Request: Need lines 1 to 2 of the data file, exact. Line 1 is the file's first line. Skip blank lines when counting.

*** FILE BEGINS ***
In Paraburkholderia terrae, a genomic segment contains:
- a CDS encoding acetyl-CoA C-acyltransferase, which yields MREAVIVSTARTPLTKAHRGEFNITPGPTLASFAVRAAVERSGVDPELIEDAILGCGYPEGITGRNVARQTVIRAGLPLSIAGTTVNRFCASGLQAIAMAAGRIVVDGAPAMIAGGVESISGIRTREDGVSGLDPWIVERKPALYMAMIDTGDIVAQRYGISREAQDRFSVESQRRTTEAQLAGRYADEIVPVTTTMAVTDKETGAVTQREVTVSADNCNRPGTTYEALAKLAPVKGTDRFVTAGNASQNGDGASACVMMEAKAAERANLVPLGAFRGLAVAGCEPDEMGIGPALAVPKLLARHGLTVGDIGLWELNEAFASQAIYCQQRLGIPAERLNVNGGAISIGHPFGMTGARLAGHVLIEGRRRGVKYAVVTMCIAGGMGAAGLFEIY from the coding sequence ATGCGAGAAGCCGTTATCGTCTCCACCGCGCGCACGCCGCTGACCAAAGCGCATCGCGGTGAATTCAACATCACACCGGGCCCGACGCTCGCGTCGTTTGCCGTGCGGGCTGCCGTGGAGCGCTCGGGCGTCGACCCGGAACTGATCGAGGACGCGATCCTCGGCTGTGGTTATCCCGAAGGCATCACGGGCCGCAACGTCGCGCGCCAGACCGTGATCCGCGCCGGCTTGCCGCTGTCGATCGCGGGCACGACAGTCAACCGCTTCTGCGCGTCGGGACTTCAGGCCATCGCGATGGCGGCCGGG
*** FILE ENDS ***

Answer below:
In Paraburkholderia terrae, a genomic segment contains:
- a CDS encoding acetyl-CoA C-acyltransferase, which yields MREAVIVSTARTPLTKAHRGEFNITPGPTLASFAVRAAVERSGVDPELIEDAILGCGYPEGITGRNVARQTVIRAGLPLSIAGTTVNRFCASGLQAIAMAAGRIVVDGAPAMIAGGVESISGIRTREDGVSGLDPWIVERKPALYMAMIDTGDIVAQRYGISREAQDRFSVESQRRTTEAQLAGRYADEIVPVTTTMAVTDKETGAVTQREVTVSADNCNRPGTTYEALAKLAPVKGTDRFVTAGNASQNGDGASACVMMEAKAAERANLVPLGAFRGLAVAGCEPDEMGIGPALAVPKLLARHGLTVGDIGLWELNEAFASQAIYCQQRLGIPAERLNVNGGAISIGHPFGMTGARLAGHVLIEGRRRGVKYAVVTMCIAGGMGAAGLFEIY from the coding sequence ATGCGAGAAGCCGTTATCGTCTCCACCGCGCGCACGCCGCTGACCAAAGCGCATCGCGGTGAATTCAACATCACACCGGGCCCGACGCTCGCGTCGTTTGCCGTGCGGGCTGCCGTGGAGCGCTCGGGCGTCGACCCGGAACTGATCGAGGACGCGATCCTCGGCTGTGGTTATCCCGAAGGCATCACGGGCCGCAACGTCGCGCGCCAGACCGTGATCCGCGCCGGCTTGCCGCTGTCGATCGCGGGCACGACAGTCAACCGCTTCTGCGCGTCGGGACTTCAGGCCATCGCGATGGCGGCCGGG